2022 Rules Changes and Points of Clarification

The NFL is committed to protecting players from unnecessary risk, while keeping the game fair, competitive and exciting.

Learn about the 2022 rules changes.

The NFL Competition Committee receives and considers input from coaches, general managers, owners, current players and NFL Legends, the NFL Players Association, medical personnel and the media, and conducts weeks of discussion and video study before recommending changes to any rule.

During this process, the Committee asks several questions about each potential rule change:

  • Does the change improve the game?
  • How will it be officiated?
  • How will it be coached?
  • Can the player apply the rule on the field?
  • Does the change enhance player protection?

The league reviews changes with players, coaches and officials during off-season meetings, training camp and the NFL Officiating Clinic to help everyone adapt to the rule changes and points of emphasis. The Officiating Department also provides training videos for players and coaches with specific examples.

2022 NFL Rules Changes

(AP/Ben Liebenberg)

(AP/Ben Liebenberg)

Overtime in the Postseason

Beginning in 2022, both teams will have the opportunity to possess the ball in overtime in the postseason. If the team that possesses the ball first does not score on its initial possession or if the score is tied after each team has had the opportunity to possess the ball, the next score will win the game.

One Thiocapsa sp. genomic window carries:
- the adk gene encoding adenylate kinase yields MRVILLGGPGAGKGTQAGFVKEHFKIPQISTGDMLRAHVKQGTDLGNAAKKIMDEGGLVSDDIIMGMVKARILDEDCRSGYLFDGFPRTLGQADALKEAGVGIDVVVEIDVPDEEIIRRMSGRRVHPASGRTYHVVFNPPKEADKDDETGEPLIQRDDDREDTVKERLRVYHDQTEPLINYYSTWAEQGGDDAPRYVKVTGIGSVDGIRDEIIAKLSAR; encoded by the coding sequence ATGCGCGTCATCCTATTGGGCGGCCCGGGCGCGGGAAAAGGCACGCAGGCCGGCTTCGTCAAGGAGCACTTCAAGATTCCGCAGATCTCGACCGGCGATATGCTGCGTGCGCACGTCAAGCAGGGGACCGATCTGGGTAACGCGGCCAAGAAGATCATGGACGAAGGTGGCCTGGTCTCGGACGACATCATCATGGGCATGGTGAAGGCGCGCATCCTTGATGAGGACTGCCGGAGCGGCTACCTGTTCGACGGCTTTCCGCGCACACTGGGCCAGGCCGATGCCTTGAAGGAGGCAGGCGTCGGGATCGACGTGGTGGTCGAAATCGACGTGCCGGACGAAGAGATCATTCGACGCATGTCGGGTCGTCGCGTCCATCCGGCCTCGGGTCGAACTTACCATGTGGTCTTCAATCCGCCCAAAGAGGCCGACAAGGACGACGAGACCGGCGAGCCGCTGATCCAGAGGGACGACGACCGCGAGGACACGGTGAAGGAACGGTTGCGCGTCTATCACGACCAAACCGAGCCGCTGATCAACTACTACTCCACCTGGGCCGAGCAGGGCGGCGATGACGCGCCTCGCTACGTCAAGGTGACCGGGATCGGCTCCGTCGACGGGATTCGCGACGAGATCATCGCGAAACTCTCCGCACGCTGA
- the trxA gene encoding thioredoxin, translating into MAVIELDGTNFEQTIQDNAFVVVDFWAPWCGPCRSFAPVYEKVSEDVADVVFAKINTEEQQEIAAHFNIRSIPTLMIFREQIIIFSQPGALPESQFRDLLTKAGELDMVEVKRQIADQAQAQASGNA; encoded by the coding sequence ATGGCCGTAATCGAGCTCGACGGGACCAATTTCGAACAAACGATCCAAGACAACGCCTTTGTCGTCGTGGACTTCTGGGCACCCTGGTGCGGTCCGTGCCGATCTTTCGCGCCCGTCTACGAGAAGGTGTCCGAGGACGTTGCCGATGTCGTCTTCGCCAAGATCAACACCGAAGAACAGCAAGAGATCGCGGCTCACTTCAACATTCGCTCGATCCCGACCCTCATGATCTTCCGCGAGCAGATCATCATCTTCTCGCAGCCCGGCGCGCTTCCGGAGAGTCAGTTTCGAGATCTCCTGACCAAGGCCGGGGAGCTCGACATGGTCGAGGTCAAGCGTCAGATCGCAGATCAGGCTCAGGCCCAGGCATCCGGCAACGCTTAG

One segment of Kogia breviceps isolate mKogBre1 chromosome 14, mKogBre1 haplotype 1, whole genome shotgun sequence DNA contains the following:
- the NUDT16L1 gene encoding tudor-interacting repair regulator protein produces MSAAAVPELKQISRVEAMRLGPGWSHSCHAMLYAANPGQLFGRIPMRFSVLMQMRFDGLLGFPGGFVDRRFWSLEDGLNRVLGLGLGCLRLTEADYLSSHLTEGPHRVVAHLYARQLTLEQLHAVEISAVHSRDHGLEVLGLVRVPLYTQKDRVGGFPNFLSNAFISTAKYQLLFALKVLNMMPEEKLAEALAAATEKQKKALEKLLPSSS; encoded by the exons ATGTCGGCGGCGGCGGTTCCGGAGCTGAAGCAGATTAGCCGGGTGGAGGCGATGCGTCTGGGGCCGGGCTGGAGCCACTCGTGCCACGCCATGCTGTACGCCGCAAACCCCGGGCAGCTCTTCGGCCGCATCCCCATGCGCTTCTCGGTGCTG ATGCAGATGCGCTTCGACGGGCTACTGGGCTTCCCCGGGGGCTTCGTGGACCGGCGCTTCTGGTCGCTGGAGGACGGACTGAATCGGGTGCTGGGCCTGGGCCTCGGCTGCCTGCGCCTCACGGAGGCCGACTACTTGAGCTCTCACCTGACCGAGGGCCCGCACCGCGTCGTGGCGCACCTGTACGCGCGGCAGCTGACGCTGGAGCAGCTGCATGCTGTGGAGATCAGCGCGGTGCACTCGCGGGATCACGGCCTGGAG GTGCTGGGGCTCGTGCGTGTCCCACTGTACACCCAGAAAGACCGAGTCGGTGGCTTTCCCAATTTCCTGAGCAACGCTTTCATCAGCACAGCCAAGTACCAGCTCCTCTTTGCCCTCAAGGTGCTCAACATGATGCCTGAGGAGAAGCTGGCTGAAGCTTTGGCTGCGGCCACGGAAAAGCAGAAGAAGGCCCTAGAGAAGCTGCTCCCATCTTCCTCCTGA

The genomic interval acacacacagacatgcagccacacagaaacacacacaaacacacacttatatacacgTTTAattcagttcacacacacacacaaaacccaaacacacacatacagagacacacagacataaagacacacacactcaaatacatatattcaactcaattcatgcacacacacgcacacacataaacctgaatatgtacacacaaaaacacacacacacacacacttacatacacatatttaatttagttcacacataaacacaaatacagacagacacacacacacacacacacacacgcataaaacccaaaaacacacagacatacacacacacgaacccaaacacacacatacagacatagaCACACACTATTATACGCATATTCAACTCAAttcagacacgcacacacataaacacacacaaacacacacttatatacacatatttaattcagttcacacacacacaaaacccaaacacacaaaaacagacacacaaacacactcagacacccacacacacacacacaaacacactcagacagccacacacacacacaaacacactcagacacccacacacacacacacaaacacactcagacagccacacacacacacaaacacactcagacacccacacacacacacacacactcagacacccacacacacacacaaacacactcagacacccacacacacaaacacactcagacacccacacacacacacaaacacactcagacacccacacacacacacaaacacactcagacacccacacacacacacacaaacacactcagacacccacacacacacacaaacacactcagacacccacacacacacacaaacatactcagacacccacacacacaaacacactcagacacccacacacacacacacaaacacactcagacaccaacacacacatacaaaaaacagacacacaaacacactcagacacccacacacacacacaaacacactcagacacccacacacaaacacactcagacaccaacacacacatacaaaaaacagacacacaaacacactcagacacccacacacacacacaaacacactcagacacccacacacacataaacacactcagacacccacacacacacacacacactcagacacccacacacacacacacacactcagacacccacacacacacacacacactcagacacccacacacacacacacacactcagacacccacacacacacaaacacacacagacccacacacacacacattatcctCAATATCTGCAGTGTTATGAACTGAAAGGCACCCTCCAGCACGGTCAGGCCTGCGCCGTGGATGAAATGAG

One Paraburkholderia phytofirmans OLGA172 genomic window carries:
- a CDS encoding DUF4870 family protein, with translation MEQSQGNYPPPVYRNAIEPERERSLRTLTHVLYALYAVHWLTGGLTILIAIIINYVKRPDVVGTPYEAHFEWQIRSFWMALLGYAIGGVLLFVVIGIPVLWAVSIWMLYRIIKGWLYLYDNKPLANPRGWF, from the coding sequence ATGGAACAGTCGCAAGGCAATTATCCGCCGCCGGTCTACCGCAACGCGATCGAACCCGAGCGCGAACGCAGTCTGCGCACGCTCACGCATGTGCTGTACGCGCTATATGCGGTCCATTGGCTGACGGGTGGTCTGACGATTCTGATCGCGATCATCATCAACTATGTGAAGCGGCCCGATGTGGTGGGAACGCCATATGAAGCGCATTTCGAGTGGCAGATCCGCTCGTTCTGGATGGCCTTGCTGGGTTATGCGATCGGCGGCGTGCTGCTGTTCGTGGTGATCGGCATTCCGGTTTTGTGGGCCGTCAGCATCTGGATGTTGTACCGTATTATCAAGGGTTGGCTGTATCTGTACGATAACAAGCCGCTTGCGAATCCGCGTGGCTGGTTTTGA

Free Kick Formation

The rule change from last year is now permanent. During a free kick, all receiving team players must be inbounds and behind their restraining line, and at least eight, but no more than nine, players must be positioned between their restraining line and a spot 15 yards behind their setup zone. 

Points of Clarification

Use of Helmet

The Officiating Department will continue to emphasize the Use of Helmet rule, first adopted in 2018.

Video Rulebook: Use of Helmet

The officiating standards for the Use of Helmet rule are: 

  • Lowering the head (not to include bracing for contact)
  • Initiating contact with the helmet to any part of an opponent. Contact does not have to be to an opponent’s head or neck area — lowering the head and initiating contact to an opponent’s torso, hips, and lower body, is also a foul.


For the second consecutive year, the NFL Competition Committee, NFL coaches, and the NFL Players Association all strongly recommended that the taunting of an opponent be a point of emphasis to continue to promote good sportsmanship and respect for opponents.

What is taunting? Any flagrant acts or remarks that deride, mock, bait, or embarrass an opponent.

Two taunting penalties committed by an individual player in the same game will result in an automatic disqualification. In addition, the taunting player may be subject to additional discipline depending on the severity of the action.